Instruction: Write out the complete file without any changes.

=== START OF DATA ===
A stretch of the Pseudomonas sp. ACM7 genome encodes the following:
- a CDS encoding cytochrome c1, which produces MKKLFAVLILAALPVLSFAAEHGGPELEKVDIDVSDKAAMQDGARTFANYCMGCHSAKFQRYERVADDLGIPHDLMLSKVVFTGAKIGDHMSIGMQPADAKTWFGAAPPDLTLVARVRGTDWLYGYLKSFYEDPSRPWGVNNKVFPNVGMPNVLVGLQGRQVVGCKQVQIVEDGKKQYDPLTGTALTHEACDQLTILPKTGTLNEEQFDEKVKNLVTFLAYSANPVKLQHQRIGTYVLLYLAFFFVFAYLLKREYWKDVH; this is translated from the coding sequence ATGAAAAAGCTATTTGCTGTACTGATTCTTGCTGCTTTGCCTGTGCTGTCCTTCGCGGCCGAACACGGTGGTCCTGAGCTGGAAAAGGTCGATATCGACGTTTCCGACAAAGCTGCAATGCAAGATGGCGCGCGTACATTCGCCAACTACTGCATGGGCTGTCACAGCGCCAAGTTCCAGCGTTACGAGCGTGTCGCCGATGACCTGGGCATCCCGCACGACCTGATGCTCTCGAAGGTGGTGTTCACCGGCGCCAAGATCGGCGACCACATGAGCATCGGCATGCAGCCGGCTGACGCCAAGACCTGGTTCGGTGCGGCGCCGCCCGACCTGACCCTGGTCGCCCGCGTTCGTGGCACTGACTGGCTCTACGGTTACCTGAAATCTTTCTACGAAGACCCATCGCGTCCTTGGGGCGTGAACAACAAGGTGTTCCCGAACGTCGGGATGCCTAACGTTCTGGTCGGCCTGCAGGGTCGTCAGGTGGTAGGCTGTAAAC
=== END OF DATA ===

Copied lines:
A stretch of the Pseudomonas sp. ACM7 genome encodes the following:
- a CDS encoding cytochrome c1, which produces MKKLFAVLILAALPVLSFAAEHGGPELEKVDIDVSDKAAMQDGARTFANYCMGCHSAKFQRYERVADDLGIPHDLMLSKVVFTGAKIGDHMSIGMQPADAKTWFGAAPPDLTLVARVRGTDWLYGYLKSFYEDPSRPWGVNNKVFPNVGMPNVLVGLQGRQVVGCKQVQIVEDGKKQYDPLTGTALTHEACDQLTILPKTGTLNEEQFDEKVKNLVTFLAYSANPVKLQHQRIGTYVLLYLAFFFVFAYLLKREYWKDVH; this is translated from the coding sequence ATGAAAAAGCTATTTGCTGTACTGATTCTTGCTGCTTTGCCTGTGCTGTCCTTCGCGGCCGAACACGGTGGTCCTGAGCTGGAAAAGGTCGATATCGACGTTTCCGACAAAGCTGCAATGCAAGATGGCGCGCGTACATTCGCCAACTACTGCATGGGCTGTCACAGCGCCAAGTTCCAGCGTTACGAGCGTGTCGCCGATGACCTGGGCATCCCGCACGACCTGATGCTCTCGAAGGTGGTGTTCACCGGCGCCAAGATCGGCGACCACATGAGCATCGGCATGCAGCCGGCTGACGCCAAGACCTGGTTCGGTGCGGCGCCGCCCGACCTGACCCTGGTCGCCCGCGTTCGTGGCACTGACTGGCTCTACGGTTACCTGAAATCTTTCTACGAAGACCCATCGCGTCCTTGGGGCGTGAACAACAAGGTGTTCCCGAACGTCGGGATGCCTAACGTTCTGGTCGGCCTGCAGGGTCGTCAGGTGGTAGGCTGTAAAC